Los Angeles Times' Scores

For 7,160 reviews, this publication has graded:
  • 60% higher than the average critic
  • 3% same as the average critic
  • 37% lower than the average critic
On average, this publication grades 0.9 points higher than other critics. (0-100 point scale)
Average Movie review score: 62
Highest review score: 100 4 Little Girls
Lowest review score: 0 Stolen Summer
Score distribution:
7,160 movie reviews
  1. This is a beautifully rendered film.
  2. This documentary provides an elegant, enthralling peek behind the curtain and into the you-won't-trust-your-eyes world of this celebrated contemporary conjurer.
  3. Zeroing in on the art of rehearsal, Becoming Traviata is an exquisitely observed look at performance and the creative process.
  4. A transfixing, emotionally complex Israeli drama.
  5. The films have only gotten better by letting the relationship marinate. "Midnight's" more disgruntled edge reflects what creeps up on couples as years pass, regrets stack up, kids factor in, real life intervenes.
  6. Make no mistake, "We Steal Secrets" is a sprawling, ambitious, major work — a gripping exploration of power, personality, technology and the crushing weight that can come to bear on those who find themselves in its combined path.
  7. The conflicts involved are intense and absorbing, proving that compelling moral dilemmas make for the most dramatic cinema.
  8. Naked is a mesmerizing character study, an attempt to stretch the emotional boundaries of truth on film as far as they will go. For once we think we've seen as much of Johnny as we can take, like an etching by Escher we start to see something else, a glimpse of another person easily missed.
  9. Wish You Were Here is mystery moviemaking at its most intriguing.
  10. Director Judy Chaikin, who co-wrote the film with its deft editor, Edward Osei-Gyimah, infuses this fine portrait with grace, nostalgia and a well-calibrated dose of social commentary.
  11. Post Tenebras Lux is that real rarity in cinema, a visually striking archaeology of the psyche that benefits both the moviegoer primed to engage Reygadas' ideas, and the ones open to being swallowed in an art film wave.
  12. It's a great trick the filmmakers have pulled off to make us feel as if we're there sorting through the memories with him. The movie's editing is especially artful with Maya Hawke and Casey Brooks doing the nipping and tucking.
  13. From the clockwork comic timing to the movie's salty mix of the ridiculous and the reflective, This Is the End is stupidly hysterical and smartly heretical. Cross my heart and hope to die, it's funny as hell.
  14. A moving and joyous behind-the-scenes documentary about a world filled with big, bold personalities and the music they make.
  15. A Hijacking is as lean, focused and to the point as its title.
  16. Joy and redemption aren't exactly punk mantras, but A Band Called Death might just give your heart a thrashing.
  17. The Attack rewards your patience. Though it's never less than involving, it grows in stature as it unfolds and ends as a more subtle and disturbing film about love, loss and tragedy than we might initially expect.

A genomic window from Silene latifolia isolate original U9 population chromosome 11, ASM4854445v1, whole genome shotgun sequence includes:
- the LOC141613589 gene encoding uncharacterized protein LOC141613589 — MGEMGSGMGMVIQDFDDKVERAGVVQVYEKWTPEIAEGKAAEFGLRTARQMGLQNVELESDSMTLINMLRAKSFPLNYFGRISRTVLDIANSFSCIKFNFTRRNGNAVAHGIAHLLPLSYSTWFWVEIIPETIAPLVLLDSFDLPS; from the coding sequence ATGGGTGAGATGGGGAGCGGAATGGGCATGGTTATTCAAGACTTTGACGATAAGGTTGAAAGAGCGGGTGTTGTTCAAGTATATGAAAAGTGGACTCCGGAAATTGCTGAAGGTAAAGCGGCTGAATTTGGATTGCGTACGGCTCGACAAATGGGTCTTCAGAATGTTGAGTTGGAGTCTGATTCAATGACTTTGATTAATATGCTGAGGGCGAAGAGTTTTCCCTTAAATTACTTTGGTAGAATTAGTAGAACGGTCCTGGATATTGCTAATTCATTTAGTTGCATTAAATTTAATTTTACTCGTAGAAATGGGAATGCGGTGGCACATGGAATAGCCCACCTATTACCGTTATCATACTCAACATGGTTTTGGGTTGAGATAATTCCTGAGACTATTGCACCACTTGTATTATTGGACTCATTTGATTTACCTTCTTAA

18. Guillermo del Toro is more than a filmmaker, he's a fantasy visionary with an outsized imagination and a fanatical specificity, a creator of out-of-this world universes carefully conceived down to the smallest detail. His particular gifts and passions are on display in the long-awaited Pacific Rim and the results are spectacular.
  19. Intimate in the telling, sweeping in the implications, Loznitsa has created an unusually incisive film.
  20. Miles Teller and Shailene Woodley, as high school seniors Sutter and Aimee, bring such an authentic face of confidence and questioning, indifference and need, pain and denial, friendship and first love, that it will take you back to that time if you're no longer there, and light a path if you are.
  21. To has a great mastery of timing; he knows just how long to let a look linger before cutting away, how little he can reveal without losing us. The director keeps you guessing until the very end whether Choi or Zhang, or someone else entirely, will be the last man standing.
  22. This is a taut psychological study, based on a true story, of the complexities of personal power relationships that begins with the kind of shattering revelation that would be the conclusion of most films.
  23. It's the flesh-and-blood lead performance by Iranian actress Golshifteh Farahani as a profoundly conflicted Muslim wife and mother that seals this cinematic deal. She's superb.
  24. An exercise in pure cinematic style filled with the most ravishing images, The Grandmaster finds director Wong Kar-wai applying his impeccable visual style to the mass-market martial arts genre with potent results.
  25. The Vogels' story is a very specific one, at once more unexpected and more moving than it might seem at first.
  26. One of the pleasures of Enough Said is watching Louis-Dreyfus and Gandolfini, two well-known performers only Holofcener would think of putting together, come alive both as individuals and the two halves of a relationship.
  27. Proves a highly auspicious feature debut for Moors and Porto as well as a much-deserved return to the limelight for Washington. Don't miss it.
  28. It is the kind of distinctive, culture-driven drama from emerging filmmakers that I wish we saw more of.
  29. It's unique, powerful stuff.
  30. An exhilarating vérité work by first-timer Manuel von Stürler, the documentary follows this seasonal migration, or transhumance, with a sense of quiet awe and intimacy, capturing the feel of cold rain, deep snow and the comforting heat of a campfire.

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